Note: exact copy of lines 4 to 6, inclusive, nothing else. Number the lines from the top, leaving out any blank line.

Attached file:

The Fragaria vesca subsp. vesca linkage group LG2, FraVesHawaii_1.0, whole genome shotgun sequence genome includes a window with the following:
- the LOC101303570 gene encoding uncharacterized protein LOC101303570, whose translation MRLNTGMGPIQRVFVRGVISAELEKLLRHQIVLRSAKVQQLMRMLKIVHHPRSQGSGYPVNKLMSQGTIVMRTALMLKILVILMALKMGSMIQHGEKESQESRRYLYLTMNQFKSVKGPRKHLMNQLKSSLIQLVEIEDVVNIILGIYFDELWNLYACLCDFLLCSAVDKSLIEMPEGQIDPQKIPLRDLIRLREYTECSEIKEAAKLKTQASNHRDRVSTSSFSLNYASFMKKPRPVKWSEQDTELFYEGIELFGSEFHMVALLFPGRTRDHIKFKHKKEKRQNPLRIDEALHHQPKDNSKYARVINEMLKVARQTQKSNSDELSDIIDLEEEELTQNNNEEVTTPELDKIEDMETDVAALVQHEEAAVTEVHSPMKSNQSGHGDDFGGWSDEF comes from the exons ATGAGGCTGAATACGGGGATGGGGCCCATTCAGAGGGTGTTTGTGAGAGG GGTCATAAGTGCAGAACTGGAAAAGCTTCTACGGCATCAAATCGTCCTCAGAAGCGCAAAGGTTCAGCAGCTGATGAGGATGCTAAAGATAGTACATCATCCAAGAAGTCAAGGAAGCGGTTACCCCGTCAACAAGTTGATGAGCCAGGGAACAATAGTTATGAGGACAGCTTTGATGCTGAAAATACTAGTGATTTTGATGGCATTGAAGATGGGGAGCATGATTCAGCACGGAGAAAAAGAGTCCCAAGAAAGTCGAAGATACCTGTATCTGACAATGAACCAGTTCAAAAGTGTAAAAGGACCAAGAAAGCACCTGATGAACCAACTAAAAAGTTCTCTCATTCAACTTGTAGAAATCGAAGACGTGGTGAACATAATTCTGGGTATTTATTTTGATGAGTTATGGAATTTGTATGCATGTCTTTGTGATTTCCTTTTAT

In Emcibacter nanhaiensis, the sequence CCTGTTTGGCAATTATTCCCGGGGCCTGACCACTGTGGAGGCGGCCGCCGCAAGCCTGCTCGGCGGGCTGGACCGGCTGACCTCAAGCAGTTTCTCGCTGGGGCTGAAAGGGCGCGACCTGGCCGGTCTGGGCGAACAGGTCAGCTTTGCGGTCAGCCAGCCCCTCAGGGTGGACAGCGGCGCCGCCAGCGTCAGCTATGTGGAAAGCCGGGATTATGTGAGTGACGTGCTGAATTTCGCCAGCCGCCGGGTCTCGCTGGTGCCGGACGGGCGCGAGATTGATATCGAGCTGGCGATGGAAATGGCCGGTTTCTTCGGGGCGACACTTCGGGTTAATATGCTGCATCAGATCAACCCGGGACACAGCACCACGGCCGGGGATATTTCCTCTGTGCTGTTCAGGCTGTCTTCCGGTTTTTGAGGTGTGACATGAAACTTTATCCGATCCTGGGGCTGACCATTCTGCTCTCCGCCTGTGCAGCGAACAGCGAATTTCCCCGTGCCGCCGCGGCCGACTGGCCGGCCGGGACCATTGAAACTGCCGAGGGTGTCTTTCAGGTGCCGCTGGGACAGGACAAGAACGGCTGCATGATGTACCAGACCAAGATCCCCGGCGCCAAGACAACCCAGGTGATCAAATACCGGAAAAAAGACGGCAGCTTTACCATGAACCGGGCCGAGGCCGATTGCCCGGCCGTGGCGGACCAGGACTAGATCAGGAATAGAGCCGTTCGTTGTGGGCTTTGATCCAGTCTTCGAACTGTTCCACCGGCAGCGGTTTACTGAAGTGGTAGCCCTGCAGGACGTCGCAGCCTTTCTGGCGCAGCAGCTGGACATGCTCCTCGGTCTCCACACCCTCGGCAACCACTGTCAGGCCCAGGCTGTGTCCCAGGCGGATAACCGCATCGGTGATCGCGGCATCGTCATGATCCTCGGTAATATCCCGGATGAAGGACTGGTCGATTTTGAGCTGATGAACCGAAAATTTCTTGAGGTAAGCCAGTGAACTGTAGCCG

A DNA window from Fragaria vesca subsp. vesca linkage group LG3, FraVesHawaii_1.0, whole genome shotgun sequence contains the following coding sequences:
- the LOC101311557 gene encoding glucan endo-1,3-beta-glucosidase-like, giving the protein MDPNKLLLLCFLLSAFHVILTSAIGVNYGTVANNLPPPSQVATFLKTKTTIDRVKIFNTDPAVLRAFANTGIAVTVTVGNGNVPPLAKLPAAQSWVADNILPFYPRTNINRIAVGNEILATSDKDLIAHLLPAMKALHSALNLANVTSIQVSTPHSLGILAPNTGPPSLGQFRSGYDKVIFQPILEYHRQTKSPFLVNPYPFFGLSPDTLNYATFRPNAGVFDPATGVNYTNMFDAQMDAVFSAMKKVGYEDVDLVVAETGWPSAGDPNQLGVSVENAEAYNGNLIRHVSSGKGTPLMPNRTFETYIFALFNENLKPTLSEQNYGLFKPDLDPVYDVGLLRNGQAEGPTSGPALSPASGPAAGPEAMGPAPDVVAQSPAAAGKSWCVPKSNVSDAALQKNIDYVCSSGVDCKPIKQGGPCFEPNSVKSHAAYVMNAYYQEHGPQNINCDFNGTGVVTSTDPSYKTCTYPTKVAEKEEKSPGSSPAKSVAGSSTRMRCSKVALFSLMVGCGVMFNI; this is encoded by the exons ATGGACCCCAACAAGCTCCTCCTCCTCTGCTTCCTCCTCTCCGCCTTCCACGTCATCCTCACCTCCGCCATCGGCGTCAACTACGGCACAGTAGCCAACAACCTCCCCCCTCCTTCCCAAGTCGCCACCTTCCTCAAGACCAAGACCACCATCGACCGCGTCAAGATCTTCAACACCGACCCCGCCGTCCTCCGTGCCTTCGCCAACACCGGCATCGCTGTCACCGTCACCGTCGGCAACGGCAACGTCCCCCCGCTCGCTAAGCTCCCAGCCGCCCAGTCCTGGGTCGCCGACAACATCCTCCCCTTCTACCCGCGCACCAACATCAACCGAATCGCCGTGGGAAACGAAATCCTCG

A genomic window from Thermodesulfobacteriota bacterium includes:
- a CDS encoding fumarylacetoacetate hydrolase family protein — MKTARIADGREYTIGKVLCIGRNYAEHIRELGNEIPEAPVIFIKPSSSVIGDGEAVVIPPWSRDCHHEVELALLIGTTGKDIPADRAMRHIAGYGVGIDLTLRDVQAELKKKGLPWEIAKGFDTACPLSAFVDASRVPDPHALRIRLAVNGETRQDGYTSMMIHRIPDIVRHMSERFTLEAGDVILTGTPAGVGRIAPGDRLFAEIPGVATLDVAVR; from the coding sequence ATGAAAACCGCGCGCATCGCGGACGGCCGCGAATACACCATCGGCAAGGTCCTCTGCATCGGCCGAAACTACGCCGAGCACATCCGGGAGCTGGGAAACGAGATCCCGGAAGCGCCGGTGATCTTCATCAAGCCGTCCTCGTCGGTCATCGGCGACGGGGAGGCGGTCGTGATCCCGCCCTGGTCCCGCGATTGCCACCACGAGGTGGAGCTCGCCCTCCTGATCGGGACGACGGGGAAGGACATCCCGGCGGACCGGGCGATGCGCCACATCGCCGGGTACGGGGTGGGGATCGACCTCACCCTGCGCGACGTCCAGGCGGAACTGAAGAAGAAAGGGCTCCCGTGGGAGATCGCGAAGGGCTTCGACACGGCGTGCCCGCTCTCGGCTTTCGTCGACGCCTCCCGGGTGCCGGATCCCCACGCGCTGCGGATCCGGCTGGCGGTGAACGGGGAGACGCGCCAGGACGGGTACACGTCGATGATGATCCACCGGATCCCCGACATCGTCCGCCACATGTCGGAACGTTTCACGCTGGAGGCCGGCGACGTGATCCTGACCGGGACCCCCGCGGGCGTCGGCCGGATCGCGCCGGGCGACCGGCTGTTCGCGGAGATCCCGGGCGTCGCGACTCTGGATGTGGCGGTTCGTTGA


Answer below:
A DNA window from Fragaria vesca subsp. vesca linkage group LG3, FraVesHawaii_1.0, whole genome shotgun sequence contains the following coding sequences:
- the LOC101311557 gene encoding glucan endo-1,3-beta-glucosidase-like, giving the protein MDPNKLLLLCFLLSAFHVILTSAIGVNYGTVANNLPPPSQVATFLKTKTTIDRVKIFNTDPAVLRAFANTGIAVTVTVGNGNVPPLAKLPAAQSWVADNILPFYPRTNINRIAVGNEILATSDKDLIAHLLPAMKALHSALNLANVTSIQVSTPHSLGILAPNTGPPSLGQFRSGYDKVIFQPILEYHRQTKSPFLVNPYPFFGLSPDTLNYATFRPNAGVFDPATGVNYTNMFDAQMDAVFSAMKKVGYEDVDLVVAETGWPSAGDPNQLGVSVENAEAYNGNLIRHVSSGKGTPLMPNRTFETYIFALFNENLKPTLSEQNYGLFKPDLDPVYDVGLLRNGQAEGPTSGPALSPASGPAAGPEAMGPAPDVVAQSPAAAGKSWCVPKSNVSDAALQKNIDYVCSSGVDCKPIKQGGPCFEPNSVKSHAAYVMNAYYQEHGPQNINCDFNGTGVVTSTDPSYKTCTYPTKVAEKEEKSPGSSPAKSVAGSSTRMRCSKVALFSLMVGCGVMFNI; this is encoded by the exons ATGGACCCCAACAAGCTCCTCCTCCTCTGCTTCCTCCTCTCCGCCTTCCACGTCATCCTCACCTCCGCCATCGGCGTCAACTACGGCACAGTAGCCAACAACCTCCCCCCTCCTTCCCAAGTCGCCACCTTCCTCAAGACCAAGACCACCATCGACCGCGTCAAGATCTTCAACACCGACCCCGCCGTCCTCCGTGCCTTCGCCAACACCGGCATCGCTGTCACCGTCACCGTCGGCAACGGCAACGTCCCCCCGCTCGCTAAGCTCCCAGCCGCCCAGTCCTGGGTCGCCGACAACATCCTCCCCTTCTACCCGCGCACCAACATCAACCGAATCGCCGTGGGAAACGAAATCCTCG

A genomic window from Thermodesulfobacteriota bacterium includes: